Growing up in the church meant I heard a lot about Eve, and I have to say, I didn’t like her very much. She was the villain of the creation story. The mess-up, the seductress, the failure. The dangerous one and the reason everything went wrong. What’s more, because I was a woman, a daughter of Eve, those traits applied to me as well.
Eve, however, was not the villain in the story; she was a beloved, restored, redeemed child of God. The way we view her impacts the way we see ourselves and the women around us. Eve was not the mess-up and, for the sake of our hearts and the hearts of the women around us, we need to go back to her story and get to know her better. We need to cut through the misunderstandings that have clouded our view and remind ourselves of the truth of who she was before God—and who we are as well.
Here are three things women in the church need to know about Eve:
1. She was always part of the plan.
First, Eve was always a part of God’s plan. In Genesis 1:26 God declares that he’s going to make both the man and the woman. That’s easy to forget, however, when we read about Adam’s creation in Genesis 2 and hear that it wasn’t good for him to be alone. We begin to believe that Eve was an afterthought, that God was moved by Adam’s need and responded to it by creating her. When seen like this, Eve, while important, is only important insofar as she could fill the void Adam experienced. She becomes the object of Adam’s desire and the solution to a problem.
But that’s not what happened!
God had already declared that he was going to create her and would do so for a specific purpose: She was to be an image-bearer. It wasn’t Adam’s loneliness that necessitated the woman, it was his calling. He needed a co-laborer, someone to stand with him in carrying out the call to fill and to cultivate the earth as an image bearer.
She was an important part of God’s plan, and so are you.
2. She was not a temptress.
The serpent came to the garden to destroy those who God loved. He lied, and Eve listened. She saw the fruit, longed for what he was offering, and believed him over her creator. She ate the fruit and then handed it to Adam.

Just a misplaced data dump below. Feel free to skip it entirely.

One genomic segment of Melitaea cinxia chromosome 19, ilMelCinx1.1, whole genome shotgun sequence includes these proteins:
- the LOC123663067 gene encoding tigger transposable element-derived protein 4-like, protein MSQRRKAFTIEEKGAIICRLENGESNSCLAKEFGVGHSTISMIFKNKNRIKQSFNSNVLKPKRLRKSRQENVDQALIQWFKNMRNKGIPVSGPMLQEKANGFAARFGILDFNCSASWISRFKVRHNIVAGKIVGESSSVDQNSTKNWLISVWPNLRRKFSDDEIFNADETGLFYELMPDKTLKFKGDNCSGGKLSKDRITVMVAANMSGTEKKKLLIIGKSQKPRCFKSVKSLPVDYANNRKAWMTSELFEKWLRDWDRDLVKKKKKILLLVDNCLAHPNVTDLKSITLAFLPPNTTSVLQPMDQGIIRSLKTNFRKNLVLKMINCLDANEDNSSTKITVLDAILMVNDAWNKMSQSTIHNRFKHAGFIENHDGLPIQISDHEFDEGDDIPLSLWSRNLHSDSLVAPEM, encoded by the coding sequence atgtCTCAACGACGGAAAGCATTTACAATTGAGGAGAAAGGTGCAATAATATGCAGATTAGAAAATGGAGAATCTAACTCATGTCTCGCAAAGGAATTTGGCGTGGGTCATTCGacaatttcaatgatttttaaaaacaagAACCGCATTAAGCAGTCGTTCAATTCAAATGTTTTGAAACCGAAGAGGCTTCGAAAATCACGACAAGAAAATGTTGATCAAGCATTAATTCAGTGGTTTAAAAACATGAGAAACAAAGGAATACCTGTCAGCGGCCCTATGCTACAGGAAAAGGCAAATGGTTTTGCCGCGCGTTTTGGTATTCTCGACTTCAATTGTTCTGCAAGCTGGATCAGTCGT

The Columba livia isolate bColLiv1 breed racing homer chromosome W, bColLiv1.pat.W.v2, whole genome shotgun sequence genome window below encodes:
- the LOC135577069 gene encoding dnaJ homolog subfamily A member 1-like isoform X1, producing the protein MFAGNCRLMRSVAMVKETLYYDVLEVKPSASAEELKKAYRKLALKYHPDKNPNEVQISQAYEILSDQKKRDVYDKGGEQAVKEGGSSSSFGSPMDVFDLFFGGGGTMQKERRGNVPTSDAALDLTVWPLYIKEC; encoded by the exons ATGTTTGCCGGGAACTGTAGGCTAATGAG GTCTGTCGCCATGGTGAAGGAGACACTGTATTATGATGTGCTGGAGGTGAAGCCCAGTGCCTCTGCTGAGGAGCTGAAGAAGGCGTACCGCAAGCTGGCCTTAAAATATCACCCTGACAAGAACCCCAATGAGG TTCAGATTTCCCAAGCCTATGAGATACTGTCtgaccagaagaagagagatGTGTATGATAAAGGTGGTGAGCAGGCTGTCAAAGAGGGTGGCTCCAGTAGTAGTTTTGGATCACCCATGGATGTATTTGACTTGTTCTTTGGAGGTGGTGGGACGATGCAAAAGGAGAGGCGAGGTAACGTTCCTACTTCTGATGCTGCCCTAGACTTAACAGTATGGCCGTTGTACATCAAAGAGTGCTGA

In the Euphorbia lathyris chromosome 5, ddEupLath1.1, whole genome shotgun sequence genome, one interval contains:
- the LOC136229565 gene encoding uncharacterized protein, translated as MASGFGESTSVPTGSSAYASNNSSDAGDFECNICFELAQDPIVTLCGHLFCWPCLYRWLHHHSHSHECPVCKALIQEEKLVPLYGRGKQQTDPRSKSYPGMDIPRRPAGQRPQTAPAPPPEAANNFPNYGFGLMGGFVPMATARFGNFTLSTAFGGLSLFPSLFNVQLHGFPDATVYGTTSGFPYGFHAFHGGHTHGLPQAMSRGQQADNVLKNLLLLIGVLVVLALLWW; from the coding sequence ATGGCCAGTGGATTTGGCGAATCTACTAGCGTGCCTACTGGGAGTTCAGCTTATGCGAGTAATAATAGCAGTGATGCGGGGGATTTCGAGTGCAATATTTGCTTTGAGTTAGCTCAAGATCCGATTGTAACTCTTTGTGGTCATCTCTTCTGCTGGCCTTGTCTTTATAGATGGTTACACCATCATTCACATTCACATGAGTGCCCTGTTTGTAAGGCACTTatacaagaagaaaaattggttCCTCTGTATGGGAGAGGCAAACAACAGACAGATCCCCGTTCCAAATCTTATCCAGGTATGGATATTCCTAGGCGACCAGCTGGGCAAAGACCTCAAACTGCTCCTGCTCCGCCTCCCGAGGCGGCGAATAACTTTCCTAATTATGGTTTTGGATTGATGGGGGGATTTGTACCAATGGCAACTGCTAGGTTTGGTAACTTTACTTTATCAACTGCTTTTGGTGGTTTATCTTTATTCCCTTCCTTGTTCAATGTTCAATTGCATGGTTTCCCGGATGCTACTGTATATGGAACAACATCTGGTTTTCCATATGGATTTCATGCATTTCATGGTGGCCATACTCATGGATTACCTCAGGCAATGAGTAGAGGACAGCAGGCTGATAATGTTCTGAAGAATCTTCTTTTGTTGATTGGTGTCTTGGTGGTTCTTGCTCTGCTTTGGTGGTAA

Adam, Genesis 3:11 says, “was with her and he ate.” She didn’t persuade him. She didn’t seduce him. And she didn’t tempt him. He was listening to the entire conversation and chose on his own to eat the fruit as well.
Somehow, though, many of us have come to believe that Eve was a temptress who coerced her husband into sinning. We see her as the root of all that has gone wrong in the world, an idea that causes us to view ourselves and other women as inherently dangerous too. Eve sinned, yes, but she didn’t trick Adam into sinning. She wasn’t a temptress, and she wasn’t dangerous. And women aren’t inherently dangerous ether.
3. She was chosen by God.
After the fall, God came to the garden. In the midst of that conversation is another moment that’s incredibly important for understanding Eve.
God declared to Satan, “I will put enmity between you and the woman” (Gen. 3:15). On one hand, that seems self-explanatory. Of course Eve and Satan would be enemies! But when we remember that Eve had just rejected God and had aligned herself with Satan, the dynamics of that change. God was removing her from Satan’s side and placing her on his own instead. He chose her! No matter what she’d done, God still loved and wanted her with him. And he would make a way to bring her home.
It’s so easy to read these verses and see only the condemnation of the fall. Yet tucked within are amazing promises of hope.
In fact, just a few verses later, it says that God “made for Adam and his wife garments of skins and clothed them” (Gen. 3:21). The word for garments is the word commonly translated as tunics or robes. It’s the same word used to describe Joseph’s coat of many colors and the tunics of the priests. God clothing Adam and Eve was a dramatic restoration of their place as his children! These weren’t patchwork rags followed by a kick out the door. This was an extravagant gift. He removed their shame-filled loincloths of leaves and replaced them with stunning symbols of their status as his images on the earth.
Eve was not cast off. She was chosen by God, and the same is true for us.
Eve has a pretty bad reputation in much of the church today. She’s blamed for all the sin and hurt in the world. Viewing her that way, however, is not only inconsistent with what we see in the Bible; it also harms the women in our midst. Eve was a beloved, chosen, redeemed child of God. God brought her out of her shame and into the glorious light of his love, and he does so for us as well.